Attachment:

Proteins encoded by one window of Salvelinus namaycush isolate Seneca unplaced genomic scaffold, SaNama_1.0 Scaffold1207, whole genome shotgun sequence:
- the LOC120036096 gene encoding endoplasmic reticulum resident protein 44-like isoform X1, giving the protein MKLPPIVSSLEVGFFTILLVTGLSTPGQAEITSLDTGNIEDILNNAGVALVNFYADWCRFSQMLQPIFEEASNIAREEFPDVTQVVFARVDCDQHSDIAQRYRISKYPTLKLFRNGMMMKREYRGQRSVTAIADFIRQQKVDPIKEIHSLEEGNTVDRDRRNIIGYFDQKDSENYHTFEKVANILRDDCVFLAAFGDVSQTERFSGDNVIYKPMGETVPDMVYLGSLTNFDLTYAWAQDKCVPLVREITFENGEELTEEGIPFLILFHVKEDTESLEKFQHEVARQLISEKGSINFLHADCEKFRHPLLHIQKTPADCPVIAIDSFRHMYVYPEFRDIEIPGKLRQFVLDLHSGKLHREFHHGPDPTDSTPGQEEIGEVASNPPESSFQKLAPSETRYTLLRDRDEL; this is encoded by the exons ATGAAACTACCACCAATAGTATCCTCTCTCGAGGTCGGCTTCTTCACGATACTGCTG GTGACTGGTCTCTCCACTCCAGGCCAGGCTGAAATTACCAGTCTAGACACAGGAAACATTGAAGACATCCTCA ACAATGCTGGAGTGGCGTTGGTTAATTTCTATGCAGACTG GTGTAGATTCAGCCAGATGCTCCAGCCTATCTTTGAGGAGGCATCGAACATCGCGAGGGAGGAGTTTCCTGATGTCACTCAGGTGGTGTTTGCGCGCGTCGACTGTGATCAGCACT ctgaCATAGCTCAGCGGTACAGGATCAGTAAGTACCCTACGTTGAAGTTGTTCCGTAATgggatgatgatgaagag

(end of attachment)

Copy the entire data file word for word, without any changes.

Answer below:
Proteins encoded by one window of Salvelinus namaycush isolate Seneca unplaced genomic scaffold, SaNama_1.0 Scaffold1207, whole genome shotgun sequence:
- the LOC120036096 gene encoding endoplasmic reticulum resident protein 44-like isoform X1, giving the protein MKLPPIVSSLEVGFFTILLVTGLSTPGQAEITSLDTGNIEDILNNAGVALVNFYADWCRFSQMLQPIFEEASNIAREEFPDVTQVVFARVDCDQHSDIAQRYRISKYPTLKLFRNGMMMKREYRGQRSVTAIADFIRQQKVDPIKEIHSLEEGNTVDRDRRNIIGYFDQKDSENYHTFEKVANILRDDCVFLAAFGDVSQTERFSGDNVIYKPMGETVPDMVYLGSLTNFDLTYAWAQDKCVPLVREITFENGEELTEEGIPFLILFHVKEDTESLEKFQHEVARQLISEKGSINFLHADCEKFRHPLLHIQKTPADCPVIAIDSFRHMYVYPEFRDIEIPGKLRQFVLDLHSGKLHREFHHGPDPTDSTPGQEEIGEVASNPPESSFQKLAPSETRYTLLRDRDEL; this is encoded by the exons ATGAAACTACCACCAATAGTATCCTCTCTCGAGGTCGGCTTCTTCACGATACTGCTG GTGACTGGTCTCTCCACTCCAGGCCAGGCTGAAATTACCAGTCTAGACACAGGAAACATTGAAGACATCCTCA ACAATGCTGGAGTGGCGTTGGTTAATTTCTATGCAGACTG GTGTAGATTCAGCCAGATGCTCCAGCCTATCTTTGAGGAGGCATCGAACATCGCGAGGGAGGAGTTTCCTGATGTCACTCAGGTGGTGTTTGCGCGCGTCGACTGTGATCAGCACT ctgaCATAGCTCAGCGGTACAGGATCAGTAAGTACCCTACGTTGAAGTTGTTCCGTAATgggatgatgatgaagag